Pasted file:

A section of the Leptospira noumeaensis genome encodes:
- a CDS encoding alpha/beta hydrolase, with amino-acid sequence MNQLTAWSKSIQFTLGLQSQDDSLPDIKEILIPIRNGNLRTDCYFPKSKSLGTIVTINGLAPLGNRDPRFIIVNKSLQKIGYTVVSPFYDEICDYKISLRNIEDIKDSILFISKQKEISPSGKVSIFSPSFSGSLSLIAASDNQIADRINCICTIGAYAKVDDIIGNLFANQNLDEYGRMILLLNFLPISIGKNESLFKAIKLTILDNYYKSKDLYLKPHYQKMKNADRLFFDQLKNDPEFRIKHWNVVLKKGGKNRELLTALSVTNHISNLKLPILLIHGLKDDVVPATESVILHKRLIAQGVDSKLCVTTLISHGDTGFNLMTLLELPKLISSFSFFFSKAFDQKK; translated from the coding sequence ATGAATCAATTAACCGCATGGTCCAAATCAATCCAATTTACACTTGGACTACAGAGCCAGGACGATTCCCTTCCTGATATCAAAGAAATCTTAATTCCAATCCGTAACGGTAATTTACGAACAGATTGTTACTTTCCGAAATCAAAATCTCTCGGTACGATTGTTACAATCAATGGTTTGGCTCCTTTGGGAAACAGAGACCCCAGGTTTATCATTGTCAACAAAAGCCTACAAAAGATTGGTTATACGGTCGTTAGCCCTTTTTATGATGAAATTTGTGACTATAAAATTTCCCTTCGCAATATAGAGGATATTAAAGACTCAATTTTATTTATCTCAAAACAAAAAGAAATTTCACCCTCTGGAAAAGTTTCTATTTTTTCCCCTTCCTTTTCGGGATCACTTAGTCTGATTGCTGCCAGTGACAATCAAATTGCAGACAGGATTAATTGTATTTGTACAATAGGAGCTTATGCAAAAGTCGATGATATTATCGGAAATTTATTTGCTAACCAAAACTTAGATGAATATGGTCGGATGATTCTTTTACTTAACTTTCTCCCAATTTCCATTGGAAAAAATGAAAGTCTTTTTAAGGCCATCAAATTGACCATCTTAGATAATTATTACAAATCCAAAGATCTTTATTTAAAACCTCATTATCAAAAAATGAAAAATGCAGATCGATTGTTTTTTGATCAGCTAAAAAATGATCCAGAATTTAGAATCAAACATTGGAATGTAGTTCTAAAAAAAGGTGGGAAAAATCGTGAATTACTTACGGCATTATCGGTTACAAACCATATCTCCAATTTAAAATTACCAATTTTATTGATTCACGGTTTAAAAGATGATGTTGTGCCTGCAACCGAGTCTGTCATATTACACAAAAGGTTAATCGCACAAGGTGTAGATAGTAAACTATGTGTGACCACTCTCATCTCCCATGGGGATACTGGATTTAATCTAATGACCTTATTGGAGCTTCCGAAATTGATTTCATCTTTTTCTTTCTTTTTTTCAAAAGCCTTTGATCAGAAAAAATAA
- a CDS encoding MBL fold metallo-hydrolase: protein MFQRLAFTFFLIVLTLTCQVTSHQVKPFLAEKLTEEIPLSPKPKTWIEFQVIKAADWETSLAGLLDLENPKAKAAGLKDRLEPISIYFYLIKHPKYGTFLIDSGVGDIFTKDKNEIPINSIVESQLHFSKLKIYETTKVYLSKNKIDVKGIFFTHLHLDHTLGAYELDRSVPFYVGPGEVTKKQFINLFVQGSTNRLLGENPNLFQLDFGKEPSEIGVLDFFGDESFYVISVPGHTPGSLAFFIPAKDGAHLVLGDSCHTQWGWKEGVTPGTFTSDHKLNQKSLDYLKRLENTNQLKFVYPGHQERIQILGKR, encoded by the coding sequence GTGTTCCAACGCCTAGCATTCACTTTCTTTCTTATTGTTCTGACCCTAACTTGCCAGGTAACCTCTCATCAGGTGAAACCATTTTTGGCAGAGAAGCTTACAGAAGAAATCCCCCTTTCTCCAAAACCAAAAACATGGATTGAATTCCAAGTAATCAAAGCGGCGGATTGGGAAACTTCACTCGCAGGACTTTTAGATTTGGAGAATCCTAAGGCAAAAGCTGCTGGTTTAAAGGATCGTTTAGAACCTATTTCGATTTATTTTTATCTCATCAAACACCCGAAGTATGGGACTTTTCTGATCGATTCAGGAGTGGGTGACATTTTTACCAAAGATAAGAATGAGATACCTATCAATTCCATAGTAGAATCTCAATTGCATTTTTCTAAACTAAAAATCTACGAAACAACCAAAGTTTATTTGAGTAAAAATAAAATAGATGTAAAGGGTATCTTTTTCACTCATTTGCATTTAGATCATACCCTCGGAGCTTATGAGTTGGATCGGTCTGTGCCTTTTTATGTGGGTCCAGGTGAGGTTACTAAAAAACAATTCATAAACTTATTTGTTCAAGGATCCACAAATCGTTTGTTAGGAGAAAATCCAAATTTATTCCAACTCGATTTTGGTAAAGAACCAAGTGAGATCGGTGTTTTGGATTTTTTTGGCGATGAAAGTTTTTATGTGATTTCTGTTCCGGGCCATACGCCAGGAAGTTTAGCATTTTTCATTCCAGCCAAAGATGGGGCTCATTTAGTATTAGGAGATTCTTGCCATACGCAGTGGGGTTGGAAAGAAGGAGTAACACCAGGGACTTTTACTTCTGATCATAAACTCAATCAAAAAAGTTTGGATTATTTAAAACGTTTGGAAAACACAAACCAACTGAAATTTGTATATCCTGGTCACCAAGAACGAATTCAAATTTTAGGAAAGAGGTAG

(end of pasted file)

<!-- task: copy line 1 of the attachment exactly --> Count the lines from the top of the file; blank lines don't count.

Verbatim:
A section of the Leptospira noumeaensis genome encodes: